What tail gut do you use?

September 11, 2007 at 05:32 AM · Does anyone have any tail piece gut suggestions, as in brands. I don't know why I went to Sam Ash for anything, but it seemed like such a basic thing! Apparently not.

The threading on the nylon gut stripped out while I was tuning up! I thought that it was just my new gut strings settling, but it was the tailpiece slowly slipping apart. Man, I so wanted to play! BLARGH!!

Replies (25)

September 11, 2007 at 08:43 AM · I've heard nothing but good things about the Bose Harmonie tailcord.

It seems to be more than just marketing hype. -But as with most things, it may not be best on every fiddle, with every set-up and hardware combination.

September 11, 2007 at 12:28 PM · Wittner and Sacconi tailguts are very reliable. We use hundreds every year with no problems.

September 11, 2007 at 01:07 PM · A Bose dHarmonie tail cord was the most expensive bit of string I ever bought and tried. Its a pain to adjust and setup, There seems to be no benifit in sound over any other tail cord. Just try messing with it to get +- 1mm after length. Good thing they only give you a 6" long piece or I'd be tempted to hang myself with it. All the black coating comes off after a few adjustments making the string look messy.

I like the Sacconi, easy to adjust, reliable, inexpensive.

AP

September 11, 2007 at 01:45 PM · You maybe got a knock-off? The "real" black plastic ones generally last practically forever. Sue

September 11, 2007 at 02:51 PM · My big viola had a piece of real gut. It was dyed black and it would stain my neck.

September 11, 2007 at 10:25 PM · Annabel sez: "A Bose dHarmonie tail cord was the most expensive bit of string I ever bought and tried. Its a pain to adjust and setup, There seems to be no benifit in sound over any other tail cord."

It's true that it is hard to adjust, and that's a serious consideration (and why I haven't tried it yet, hoping they find a solution & start selling a new version)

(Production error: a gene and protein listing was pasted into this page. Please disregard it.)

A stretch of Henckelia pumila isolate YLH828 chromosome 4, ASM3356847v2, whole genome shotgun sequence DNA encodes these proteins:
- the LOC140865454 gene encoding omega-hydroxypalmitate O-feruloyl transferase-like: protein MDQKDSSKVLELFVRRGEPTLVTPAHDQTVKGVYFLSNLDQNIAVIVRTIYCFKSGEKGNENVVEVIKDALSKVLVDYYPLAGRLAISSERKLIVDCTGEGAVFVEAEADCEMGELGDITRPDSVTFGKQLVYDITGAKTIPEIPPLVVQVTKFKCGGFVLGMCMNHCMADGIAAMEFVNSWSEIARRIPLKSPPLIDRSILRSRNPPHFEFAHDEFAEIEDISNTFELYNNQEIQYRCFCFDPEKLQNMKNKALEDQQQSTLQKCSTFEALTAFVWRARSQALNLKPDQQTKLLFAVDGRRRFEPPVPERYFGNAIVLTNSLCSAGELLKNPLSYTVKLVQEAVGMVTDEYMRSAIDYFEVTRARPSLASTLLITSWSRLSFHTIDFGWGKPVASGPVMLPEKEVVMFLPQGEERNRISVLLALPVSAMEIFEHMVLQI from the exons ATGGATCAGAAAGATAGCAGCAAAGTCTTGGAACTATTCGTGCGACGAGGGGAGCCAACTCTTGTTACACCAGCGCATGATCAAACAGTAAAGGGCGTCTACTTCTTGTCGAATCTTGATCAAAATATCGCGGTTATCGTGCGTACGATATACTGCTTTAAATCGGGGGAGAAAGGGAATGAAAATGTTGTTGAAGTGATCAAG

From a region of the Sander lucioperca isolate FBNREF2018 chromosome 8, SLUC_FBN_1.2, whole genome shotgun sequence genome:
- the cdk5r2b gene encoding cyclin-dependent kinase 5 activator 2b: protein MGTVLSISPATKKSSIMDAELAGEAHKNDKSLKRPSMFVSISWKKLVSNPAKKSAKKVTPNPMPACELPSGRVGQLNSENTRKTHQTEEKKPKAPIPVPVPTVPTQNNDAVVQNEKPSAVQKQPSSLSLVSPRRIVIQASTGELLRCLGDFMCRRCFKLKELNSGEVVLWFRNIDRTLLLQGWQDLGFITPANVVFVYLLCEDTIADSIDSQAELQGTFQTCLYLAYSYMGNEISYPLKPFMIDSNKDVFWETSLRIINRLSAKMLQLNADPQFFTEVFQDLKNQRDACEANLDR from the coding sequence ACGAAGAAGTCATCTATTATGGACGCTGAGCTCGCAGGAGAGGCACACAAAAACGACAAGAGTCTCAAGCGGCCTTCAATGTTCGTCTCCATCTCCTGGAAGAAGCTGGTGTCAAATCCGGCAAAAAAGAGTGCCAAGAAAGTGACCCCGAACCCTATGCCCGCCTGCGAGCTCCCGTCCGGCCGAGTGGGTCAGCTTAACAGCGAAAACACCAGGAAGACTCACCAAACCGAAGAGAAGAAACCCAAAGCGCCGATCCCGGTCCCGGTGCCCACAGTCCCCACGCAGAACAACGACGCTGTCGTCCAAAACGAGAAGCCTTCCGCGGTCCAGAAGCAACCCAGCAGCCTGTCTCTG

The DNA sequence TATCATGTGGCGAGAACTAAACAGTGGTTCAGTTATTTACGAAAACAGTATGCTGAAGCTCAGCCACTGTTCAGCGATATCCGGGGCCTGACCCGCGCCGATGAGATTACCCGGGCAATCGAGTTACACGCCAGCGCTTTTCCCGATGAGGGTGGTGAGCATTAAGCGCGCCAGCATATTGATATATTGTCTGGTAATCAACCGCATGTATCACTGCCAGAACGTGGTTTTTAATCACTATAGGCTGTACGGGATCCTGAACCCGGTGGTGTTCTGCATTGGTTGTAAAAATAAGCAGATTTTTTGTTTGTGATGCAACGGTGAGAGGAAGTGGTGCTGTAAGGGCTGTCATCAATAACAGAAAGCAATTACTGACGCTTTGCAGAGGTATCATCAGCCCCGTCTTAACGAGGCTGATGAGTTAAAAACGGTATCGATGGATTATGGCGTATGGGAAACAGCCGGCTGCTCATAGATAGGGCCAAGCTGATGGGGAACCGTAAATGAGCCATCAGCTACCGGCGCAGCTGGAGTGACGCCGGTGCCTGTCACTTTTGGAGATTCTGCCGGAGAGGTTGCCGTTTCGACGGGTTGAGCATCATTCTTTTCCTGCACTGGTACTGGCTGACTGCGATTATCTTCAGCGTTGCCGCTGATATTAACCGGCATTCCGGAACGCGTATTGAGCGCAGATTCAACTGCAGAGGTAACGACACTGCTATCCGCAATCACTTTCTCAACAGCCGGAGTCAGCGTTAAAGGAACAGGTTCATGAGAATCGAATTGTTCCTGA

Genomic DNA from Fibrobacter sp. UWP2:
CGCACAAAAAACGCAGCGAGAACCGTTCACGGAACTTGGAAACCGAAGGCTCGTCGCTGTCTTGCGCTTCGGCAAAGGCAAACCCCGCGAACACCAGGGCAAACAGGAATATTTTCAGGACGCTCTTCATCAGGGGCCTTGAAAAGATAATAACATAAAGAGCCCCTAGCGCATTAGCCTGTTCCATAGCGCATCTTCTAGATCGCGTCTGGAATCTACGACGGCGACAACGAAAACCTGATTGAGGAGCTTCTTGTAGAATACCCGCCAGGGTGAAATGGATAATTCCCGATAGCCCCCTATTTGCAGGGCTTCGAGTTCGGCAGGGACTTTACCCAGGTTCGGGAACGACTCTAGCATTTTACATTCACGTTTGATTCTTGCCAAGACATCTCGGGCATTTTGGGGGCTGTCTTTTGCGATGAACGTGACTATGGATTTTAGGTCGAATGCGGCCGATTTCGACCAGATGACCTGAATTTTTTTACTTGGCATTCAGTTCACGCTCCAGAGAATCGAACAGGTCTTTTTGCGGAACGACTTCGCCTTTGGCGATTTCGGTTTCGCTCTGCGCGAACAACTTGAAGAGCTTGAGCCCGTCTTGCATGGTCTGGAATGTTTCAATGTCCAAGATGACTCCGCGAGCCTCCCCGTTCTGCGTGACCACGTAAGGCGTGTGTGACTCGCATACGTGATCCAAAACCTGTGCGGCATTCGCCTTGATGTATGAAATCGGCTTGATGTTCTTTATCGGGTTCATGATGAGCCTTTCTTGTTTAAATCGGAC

-But as for sound, the people who tell me it typically improves things are top luthiers and repairment. Annabel probably has one of the violin/ hardware combos that just doesn't mesh well. It happens.

September 12, 2007 at 12:04 AM · My luthier said he'd try one on my violin when he put on the Harmonie tailpiece.

He left it on. I assume that means he likes it.

He's a multiple VSA medal winner so I'm inclined to trust his judgement.

- Ray

September 12, 2007 at 01:48 AM · Quoting Allan: Annabel probably has one of the violin/ hardware combos that just doesn't mesh well. It happens.

Well since you haven't tried one yet you really don't know, and seem to be commenting based on someone elses experience, right?

Give it a try yourself before making any claims or supporting a product. True not everything works well for every situation, which is why you should give it a go. I did, more than once at the request of a customer, all I can do is help them make an educated choice.

BTW, I think my combo mesh's quite well. But if not I have a fair inventory to choose from.

AP

September 12, 2007 at 04:25 AM · The one that came on my tailpiece. ;) I think it's just a run-of-the-mill nylon tailgut (Sacconi, perhaps? They seem rather ubiquitous.), which I think most luthiers and/or set-up shops are using these days for many reasons--the least of which is durability and stability. I honestly don't know if one brand is really going to be any better than another...perhaps only in their adjusters. But don't get me to lyin'! :)

September 13, 2007 at 12:25 AM · Allan wrote: "I've heard nothing but good things about the Bose Harmonie tailcord." and "-But as for sound, the people who tell me it typically improves things are top luthiers and repairment."

Like any single part or material change, it could well be that other alterations (bridge, etc.) might be needed to make in improvement overall. The instrument system is holistic. Change one thing, affect another. There may well be a learning curve involved before one can say the product is "better or worse", and as you mentioned, it could well be better on some instruments and worse on others. In addition, some aspects might be better at the cost of other aspects in the end.